Synecdoche, New York
Directed by Charlie Kaufman


A neurotic playwright tries to create a replica of his life.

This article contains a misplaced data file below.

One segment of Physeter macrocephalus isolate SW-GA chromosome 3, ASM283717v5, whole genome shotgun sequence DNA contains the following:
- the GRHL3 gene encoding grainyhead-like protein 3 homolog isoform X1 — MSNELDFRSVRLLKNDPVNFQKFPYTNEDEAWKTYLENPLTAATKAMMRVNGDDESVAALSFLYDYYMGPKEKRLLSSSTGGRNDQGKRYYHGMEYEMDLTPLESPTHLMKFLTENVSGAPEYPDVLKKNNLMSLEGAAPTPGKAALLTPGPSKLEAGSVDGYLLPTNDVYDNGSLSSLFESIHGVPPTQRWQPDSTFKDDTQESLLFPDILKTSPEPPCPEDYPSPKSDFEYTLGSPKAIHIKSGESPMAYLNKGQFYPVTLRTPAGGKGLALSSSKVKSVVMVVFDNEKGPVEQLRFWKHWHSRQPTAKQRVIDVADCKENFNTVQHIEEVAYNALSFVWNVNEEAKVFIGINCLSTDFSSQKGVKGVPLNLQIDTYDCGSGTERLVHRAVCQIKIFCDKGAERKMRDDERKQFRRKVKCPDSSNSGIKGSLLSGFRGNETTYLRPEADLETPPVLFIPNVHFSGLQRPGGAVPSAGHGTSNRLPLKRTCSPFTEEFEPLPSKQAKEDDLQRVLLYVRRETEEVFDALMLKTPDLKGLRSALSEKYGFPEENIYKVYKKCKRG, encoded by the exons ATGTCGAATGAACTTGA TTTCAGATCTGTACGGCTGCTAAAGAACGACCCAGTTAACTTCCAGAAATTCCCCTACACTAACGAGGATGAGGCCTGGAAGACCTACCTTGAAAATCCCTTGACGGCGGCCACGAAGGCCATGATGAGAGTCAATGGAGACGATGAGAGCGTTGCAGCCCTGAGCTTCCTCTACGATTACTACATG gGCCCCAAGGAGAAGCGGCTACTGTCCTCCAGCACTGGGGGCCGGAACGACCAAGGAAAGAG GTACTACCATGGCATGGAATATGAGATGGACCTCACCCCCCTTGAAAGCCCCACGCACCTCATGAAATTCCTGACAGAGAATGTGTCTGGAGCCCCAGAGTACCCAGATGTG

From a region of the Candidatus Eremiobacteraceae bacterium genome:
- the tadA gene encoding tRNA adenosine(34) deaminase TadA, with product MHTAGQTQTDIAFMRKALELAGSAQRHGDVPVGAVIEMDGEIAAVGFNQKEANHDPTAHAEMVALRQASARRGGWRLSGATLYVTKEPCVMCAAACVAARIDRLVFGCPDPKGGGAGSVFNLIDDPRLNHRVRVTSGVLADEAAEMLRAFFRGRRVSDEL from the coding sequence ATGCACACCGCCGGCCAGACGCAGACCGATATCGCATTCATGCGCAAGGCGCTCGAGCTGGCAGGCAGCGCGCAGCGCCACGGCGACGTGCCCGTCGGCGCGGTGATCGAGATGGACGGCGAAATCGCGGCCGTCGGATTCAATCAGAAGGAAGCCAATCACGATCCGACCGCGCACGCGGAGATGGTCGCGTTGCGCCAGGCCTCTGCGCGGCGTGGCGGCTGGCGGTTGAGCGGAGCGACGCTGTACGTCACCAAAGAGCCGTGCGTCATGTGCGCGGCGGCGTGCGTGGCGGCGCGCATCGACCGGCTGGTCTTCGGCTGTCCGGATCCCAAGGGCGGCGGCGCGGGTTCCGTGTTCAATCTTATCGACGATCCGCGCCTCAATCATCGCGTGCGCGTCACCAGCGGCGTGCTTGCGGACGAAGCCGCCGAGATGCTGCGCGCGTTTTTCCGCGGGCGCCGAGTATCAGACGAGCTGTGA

Synecdoche “strives to be a work of greatness,” said Stephanie Zacharek in, but the effort shows. Charlie Kaufman, the Oscar-winning screenwriter behind Adaptation and Being John Malkovich, makes his directorial debut. Yet he “can’t get away from being the little man inside working the gears” and let the actors carry the show. The film introduces us to a theater director (Philip Seymour Hoffman) who embarks on a monumental production: To build a replica of his life, line by line, actor by actor, until fact and fiction blurs. As always, Kaufman aims for the poetic and profound, but too often his film congratulates itself for being “so technically elaborate and emotionally ambitious.” Kaufman freely plays with time, space, and narrative, said Todd McCarthy in Variety. But his “structural trickery” makes it difficult to sort out his big themes of “life-versus-art, life-as-art, or art-instead-of-life.” Kaufman has crammed “enough poetry for several great movies” into Synecdoche, said David Edelstein in New York. As puzzling as it can be, best just to “go with the free-associational flow” of it all.